Many heartbroken Italians on Tuesday demanded answers as to why the one-time stars of the global game had missed the World Cup finals for the first time in 60 years.
According to the Agence France Presse, AFP, the Italian press called it an "apocalypse" for the four-time world champions, who failed to qualify for the 1958 World Cup but have played every other edition apart from the inaugural tournament in 1930.
Tearful captain Gianluigi Buffon quit international football and coach Gian Piero Ventura said he would consider his future after the Azzurri drew 0-0 with Sweden on Monday to lose 1-0 on aggregate.
There was disbelief among the 75,000 fans in Milan's San Siro Stadium with 14.8 million stunned Italians watching their national fall from grace on television.
The Italian football federation called crisis talks for Wednesday with 69-year-old Ventura expected to be sacked with federation chief Carlo Tavecchio also under pressure to resign.
"As you know, it's up to the boss to take responsibility. If I were him (Tavecchio), I'd resign," said Giovanni Malago, the president of Italian Olympic Committee CONI.
For many the defeat reflects a profound malaise in Italian football with the 2006 World Cup triumph having been followed by early exits from the last two World Cups.
Sports Minister Luca Lotti lamented "a very sad day for sport".
"It's clear we must rebuild the world of football and that we have to make decisions that we may not have had the courage to take in recent years," said Lotti.
"We did not discover the problems yesterday. We have been eliminated in the group phase of the last two World Cups. There is so much to do, now we must take this opportunity to rebuild Italian football from youth level up to Serie A."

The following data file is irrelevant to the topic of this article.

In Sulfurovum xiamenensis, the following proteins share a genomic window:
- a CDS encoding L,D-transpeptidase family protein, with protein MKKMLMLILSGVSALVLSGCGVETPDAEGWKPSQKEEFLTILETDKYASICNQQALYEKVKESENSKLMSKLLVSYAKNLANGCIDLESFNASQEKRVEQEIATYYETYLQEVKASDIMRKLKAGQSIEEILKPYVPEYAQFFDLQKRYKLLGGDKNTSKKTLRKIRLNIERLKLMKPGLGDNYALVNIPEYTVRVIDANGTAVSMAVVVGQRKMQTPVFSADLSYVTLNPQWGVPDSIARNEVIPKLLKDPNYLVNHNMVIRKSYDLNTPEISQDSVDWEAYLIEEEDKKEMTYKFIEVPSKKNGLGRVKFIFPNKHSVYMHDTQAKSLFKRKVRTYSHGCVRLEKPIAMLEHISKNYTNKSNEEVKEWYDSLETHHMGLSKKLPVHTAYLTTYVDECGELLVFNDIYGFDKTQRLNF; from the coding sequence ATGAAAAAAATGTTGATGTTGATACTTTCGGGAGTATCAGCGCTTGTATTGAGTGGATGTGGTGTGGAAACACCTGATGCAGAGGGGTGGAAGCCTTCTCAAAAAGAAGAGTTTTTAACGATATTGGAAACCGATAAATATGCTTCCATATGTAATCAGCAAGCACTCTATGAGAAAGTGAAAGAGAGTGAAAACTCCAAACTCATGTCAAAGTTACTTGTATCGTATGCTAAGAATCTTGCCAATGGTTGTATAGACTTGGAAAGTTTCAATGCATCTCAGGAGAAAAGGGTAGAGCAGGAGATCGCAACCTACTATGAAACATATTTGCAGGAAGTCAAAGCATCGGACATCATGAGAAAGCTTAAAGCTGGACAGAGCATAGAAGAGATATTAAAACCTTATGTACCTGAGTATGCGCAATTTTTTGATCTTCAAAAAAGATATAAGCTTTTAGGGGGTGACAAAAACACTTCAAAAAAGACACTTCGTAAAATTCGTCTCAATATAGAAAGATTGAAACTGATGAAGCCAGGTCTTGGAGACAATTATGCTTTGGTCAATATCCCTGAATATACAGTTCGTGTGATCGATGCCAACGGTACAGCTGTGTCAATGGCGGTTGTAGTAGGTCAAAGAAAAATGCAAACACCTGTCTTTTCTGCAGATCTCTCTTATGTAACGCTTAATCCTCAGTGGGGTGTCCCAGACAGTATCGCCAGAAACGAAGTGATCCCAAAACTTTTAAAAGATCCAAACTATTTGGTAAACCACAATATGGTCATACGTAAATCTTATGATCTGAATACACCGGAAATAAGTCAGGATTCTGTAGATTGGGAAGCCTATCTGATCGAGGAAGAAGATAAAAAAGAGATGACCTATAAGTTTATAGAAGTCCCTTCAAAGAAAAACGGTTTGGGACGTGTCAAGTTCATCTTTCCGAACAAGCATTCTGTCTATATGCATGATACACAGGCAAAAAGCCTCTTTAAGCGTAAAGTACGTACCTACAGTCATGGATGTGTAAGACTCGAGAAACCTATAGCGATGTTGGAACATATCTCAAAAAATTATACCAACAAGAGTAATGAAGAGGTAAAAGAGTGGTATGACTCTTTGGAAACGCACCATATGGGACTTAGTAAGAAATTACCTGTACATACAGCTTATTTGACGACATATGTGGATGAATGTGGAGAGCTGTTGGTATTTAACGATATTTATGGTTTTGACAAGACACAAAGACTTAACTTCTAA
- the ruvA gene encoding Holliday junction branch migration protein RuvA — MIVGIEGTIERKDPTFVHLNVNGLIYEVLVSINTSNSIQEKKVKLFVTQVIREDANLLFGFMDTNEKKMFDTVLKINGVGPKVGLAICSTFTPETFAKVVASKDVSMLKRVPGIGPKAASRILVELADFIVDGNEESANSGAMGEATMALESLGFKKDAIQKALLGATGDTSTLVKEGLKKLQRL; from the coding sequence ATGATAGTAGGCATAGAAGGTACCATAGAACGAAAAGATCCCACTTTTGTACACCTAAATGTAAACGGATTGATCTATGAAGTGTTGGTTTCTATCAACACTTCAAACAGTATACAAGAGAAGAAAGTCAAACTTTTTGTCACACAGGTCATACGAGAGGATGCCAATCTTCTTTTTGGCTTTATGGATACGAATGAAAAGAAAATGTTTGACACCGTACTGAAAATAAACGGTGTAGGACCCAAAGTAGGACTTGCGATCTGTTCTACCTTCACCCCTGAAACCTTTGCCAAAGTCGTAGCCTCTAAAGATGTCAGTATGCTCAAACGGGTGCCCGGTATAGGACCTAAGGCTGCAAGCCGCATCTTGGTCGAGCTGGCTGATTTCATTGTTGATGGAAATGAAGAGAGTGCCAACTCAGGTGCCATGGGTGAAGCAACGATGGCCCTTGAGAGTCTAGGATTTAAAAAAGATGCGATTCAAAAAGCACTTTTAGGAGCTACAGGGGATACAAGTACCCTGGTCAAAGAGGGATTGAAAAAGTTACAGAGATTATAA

For Buffon it was a national catastrophe more than a personal disappointment.
"I'm not sorry for myself but all of Italian football, because we failed at something which also means something on a social level," he said.
The 39-year-old goalkeeper, who has 175 international caps and was an integral part of the 2006 World Cup victory in Germany, had been hoping to compete in a record sixth World Cup.
But Ventura made no announcement about his position despite failing to lead the 1934, 1938, 1982 and 2006 winners to their 19th World Cup.
The former Torino coach said he would first talk to the federation president before making a decision on his future.
"Resign? I don't know. I have to evaluate an infinity of things. I have not yet spoken to the president," said Ventura. "It doesn't depend on me, I'm not in the state of mind to face this question.
"It's a very heavy result to bear, because I was absolutely convinced that we had this ferocious desire to overcome the obstacle."
Fans were struggling to come to terms with the prospect of a World Cup without their team.
"It is really very sad because watching the World Cup was something that really brought us together as Italians," said graduate Stefania Pusateri.
"But what is sure is that the shock will be even worse for my father. He is 54 years old and he has never had to go through something like this."
Drinking coffee the morning after, young Roman Carlo said Ventura did not deserve all the blame.
"The truth is we haven't replaced the players we had in the past. World-class players like Roberto Baggio, (Alessandro) Del Piero, (Francesco) Totti: they just aren't there any more."